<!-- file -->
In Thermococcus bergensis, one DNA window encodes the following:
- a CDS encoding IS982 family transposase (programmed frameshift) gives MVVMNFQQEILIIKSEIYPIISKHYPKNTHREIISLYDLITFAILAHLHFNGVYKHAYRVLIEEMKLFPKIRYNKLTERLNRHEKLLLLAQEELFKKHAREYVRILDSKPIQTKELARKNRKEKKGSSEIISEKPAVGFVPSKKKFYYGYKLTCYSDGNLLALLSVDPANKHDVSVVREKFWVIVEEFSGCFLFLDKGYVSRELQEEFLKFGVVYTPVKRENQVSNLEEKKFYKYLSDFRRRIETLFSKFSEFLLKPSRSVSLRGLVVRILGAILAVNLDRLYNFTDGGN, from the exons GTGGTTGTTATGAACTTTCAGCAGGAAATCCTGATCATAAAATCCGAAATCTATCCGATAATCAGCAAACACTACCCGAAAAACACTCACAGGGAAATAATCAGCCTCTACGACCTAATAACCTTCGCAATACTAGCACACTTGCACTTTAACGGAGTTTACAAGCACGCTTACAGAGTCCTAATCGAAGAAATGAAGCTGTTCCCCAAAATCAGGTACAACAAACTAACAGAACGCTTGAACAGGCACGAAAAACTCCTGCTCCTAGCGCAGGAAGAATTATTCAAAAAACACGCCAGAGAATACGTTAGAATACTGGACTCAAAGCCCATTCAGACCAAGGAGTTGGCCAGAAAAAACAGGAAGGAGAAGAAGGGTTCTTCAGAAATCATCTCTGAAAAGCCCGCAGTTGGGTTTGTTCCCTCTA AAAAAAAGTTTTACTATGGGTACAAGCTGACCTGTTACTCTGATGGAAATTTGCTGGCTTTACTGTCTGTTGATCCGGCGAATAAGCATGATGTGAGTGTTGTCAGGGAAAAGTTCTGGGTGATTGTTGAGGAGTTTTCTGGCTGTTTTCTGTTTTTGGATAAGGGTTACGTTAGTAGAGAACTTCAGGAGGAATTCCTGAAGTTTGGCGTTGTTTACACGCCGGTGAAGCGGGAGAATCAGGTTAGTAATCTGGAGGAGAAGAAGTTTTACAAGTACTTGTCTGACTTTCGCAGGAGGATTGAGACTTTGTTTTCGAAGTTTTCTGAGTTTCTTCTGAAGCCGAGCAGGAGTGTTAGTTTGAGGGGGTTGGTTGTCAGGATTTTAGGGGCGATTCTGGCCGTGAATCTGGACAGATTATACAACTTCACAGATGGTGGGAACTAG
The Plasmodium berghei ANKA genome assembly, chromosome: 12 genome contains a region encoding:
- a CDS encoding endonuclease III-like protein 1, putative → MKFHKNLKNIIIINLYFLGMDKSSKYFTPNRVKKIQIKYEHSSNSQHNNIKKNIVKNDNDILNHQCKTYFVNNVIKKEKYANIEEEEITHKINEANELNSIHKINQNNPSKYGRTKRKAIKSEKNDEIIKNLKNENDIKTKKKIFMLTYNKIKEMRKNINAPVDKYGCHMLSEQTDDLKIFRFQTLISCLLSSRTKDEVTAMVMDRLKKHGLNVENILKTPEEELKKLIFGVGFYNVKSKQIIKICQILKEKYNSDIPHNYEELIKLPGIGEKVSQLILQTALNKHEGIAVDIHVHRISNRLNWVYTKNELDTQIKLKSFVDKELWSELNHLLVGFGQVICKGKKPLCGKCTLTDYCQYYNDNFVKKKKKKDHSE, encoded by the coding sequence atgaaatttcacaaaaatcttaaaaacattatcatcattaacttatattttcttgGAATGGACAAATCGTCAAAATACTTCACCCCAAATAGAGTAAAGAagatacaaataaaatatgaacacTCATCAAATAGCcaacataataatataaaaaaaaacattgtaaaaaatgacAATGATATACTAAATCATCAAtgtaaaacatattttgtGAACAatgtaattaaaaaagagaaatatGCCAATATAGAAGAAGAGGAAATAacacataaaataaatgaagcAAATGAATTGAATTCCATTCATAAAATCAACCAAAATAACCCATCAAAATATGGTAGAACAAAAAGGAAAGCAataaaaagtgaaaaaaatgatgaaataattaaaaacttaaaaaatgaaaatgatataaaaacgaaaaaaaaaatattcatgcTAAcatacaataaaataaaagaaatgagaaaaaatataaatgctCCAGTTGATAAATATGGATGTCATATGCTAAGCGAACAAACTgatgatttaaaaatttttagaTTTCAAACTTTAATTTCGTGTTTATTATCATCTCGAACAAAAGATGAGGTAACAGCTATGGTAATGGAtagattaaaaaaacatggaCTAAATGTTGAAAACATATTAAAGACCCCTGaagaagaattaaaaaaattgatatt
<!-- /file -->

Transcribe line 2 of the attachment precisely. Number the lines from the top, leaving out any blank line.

- a CDS encoding IS982 family transposase (programmed frameshift) gives MVVMNFQQEILIIKSEIYPIISKHYPKNTHREIISLYDLITFAILAHLHFNGVYKHAYRVLIEEMKLFPKIRYNKLTERLNRHEKLLLLAQEELFKKHAREYVRILDSKPIQTKELARKNRKEKKGSSEIISEKPAVGFVPSKKKFYYGYKLTCYSDGNLLALLSVDPANKHDVSVVREKFWVIVEEFSGCFLFLDKGYVSRELQEEFLKFGVVYTPVKRENQVSNLEEKKFYKYLSDFRRRIETLFSKFSEFLLKPSRSVSLRGLVVRILGAILAVNLDRLYNFTDGGN, from the exons GTGGTTGTTATGAACTTTCAGCAGGAAATCCTGATCATAAAATCCGAAATCTATCCGATAATCAGCAAACACTACCCGAAAAACACTCACAGGGAAATAATCAGCCTCTACGACCTAATAACCTTCGCAATACTAGCACACTTGCACTTTAACGGAGTTTACAAGCACGCTTACAGAGTCCTAATCGAAGAAATGAAGCTGTTCCCCAAAATCAGGTACAACAAACTAACAGAACGCTTGAACAGGCACGAAAAACTCCTGCTCCTAGCGCAGGAAGAATTATTCAAAAAACACGCCAGAGAATACGTTAGAATACTGGACTCAAAGCCCATTCAGACCAAGGAGTTGGCCAGAAAAAACAGGAAGGAGAAGAAGGGTTCTTCAGAAATCATCTCTGAAAAGCCCGCAGTTGGGTTTGTTCCCTCTA AAAAAAAGTTTTACTATGGGTACAAGCTGACCTGTTACTCTGATGGAAATTTGCTGGCTTTACTGTCTGTTGATCCGGCGAATAAGCATGATGTGAGTGTTGTCAGGGAAAAGTTCTGGGTGATTGTTGAGGAGTTTTCTGGCTGTTTTCTGTTTTTGGATAAGGGTTACGTTAGTAGAGAACTTCAGGAGGAATTCCTGAAGTTTGGCGTTGTTTACACGCCGGTGAAGCGGGAGAATCAGGTTAGTAATCTGGAGGAGAAGAAGTTTTACAAGTACTTGTCTGACTTTCGCAGGAGGATTGAGACTTTGTTTTCGAAGTTTTCTGAGTTTCTTCTGAAGCCGAGCAGGAGTGTTAGTTTGAGGGGGTTGGTTGTCAGGATTTTAGGGGCGATTCTGGCCGTGAATCTGGACAGATTATACAACTTCACAGATGGTGGGAACTAG